I do not understand the question. But you need to take the limit, because subsitutiing that value at that point is just not define.
Post #1
Hey, guys. I'm new to the whole calculus branch of mathematics (we've just started) and I'm utterly confused about some concepts. Initially, we had started working finding the slope of a tangent to a particular point on a curve via m= f(a+h)-(a)/ h and working it by subbing in the given point etc... now in another chapter, the equation for calculating the derivative function is given, f ' (x) = lim h-->0 f(x+h)-f(x)/ h .. I'm curios to know what's the difference.. just the a is replace by a different variable.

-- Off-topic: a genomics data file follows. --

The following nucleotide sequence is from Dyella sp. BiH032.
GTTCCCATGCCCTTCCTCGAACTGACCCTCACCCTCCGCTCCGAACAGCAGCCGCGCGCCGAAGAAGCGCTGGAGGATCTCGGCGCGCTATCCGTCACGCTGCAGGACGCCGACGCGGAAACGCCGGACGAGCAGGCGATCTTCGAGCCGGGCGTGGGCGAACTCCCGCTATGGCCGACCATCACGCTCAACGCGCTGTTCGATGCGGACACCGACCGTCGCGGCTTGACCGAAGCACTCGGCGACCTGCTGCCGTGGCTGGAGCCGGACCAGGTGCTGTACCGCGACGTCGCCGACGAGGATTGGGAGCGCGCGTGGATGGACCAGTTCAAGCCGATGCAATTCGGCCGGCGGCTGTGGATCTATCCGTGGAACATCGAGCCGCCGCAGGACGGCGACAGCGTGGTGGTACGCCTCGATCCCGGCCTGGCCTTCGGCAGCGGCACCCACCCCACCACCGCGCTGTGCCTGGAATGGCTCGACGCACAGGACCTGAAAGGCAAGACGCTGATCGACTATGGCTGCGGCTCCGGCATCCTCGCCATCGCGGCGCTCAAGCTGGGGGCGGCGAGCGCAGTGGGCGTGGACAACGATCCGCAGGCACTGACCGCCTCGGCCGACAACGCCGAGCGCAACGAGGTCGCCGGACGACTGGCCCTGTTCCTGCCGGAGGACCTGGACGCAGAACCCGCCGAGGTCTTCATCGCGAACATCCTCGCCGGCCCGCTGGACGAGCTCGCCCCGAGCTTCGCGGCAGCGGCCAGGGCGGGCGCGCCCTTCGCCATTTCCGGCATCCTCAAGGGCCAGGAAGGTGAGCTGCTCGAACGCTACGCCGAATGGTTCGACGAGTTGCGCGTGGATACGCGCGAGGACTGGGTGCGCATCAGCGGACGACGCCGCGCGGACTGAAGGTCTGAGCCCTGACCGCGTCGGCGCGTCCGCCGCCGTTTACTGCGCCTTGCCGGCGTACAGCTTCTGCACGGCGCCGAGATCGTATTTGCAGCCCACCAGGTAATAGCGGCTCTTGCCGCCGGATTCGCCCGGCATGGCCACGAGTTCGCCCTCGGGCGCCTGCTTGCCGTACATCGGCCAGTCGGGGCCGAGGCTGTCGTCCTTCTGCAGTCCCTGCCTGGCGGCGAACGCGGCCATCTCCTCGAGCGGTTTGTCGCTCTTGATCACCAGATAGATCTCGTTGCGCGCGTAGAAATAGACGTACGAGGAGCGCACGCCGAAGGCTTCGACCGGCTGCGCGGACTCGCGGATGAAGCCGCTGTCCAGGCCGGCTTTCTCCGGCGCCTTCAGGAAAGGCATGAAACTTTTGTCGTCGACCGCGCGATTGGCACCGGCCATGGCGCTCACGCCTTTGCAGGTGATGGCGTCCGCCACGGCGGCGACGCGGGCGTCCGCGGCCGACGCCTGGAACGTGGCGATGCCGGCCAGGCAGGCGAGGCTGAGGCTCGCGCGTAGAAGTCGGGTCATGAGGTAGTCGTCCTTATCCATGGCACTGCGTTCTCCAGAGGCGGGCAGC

Now when you plug in x=2 you get
This is the gradient of both the curve and the tangent line at x = 2. However, the tangent line has a constant gradient, so you have
as the equation of the tangent line.
From , plugging in you get (finding this y coordinate [which is on the tangent line as well] gives us enough info to complete the equation)
=>
=>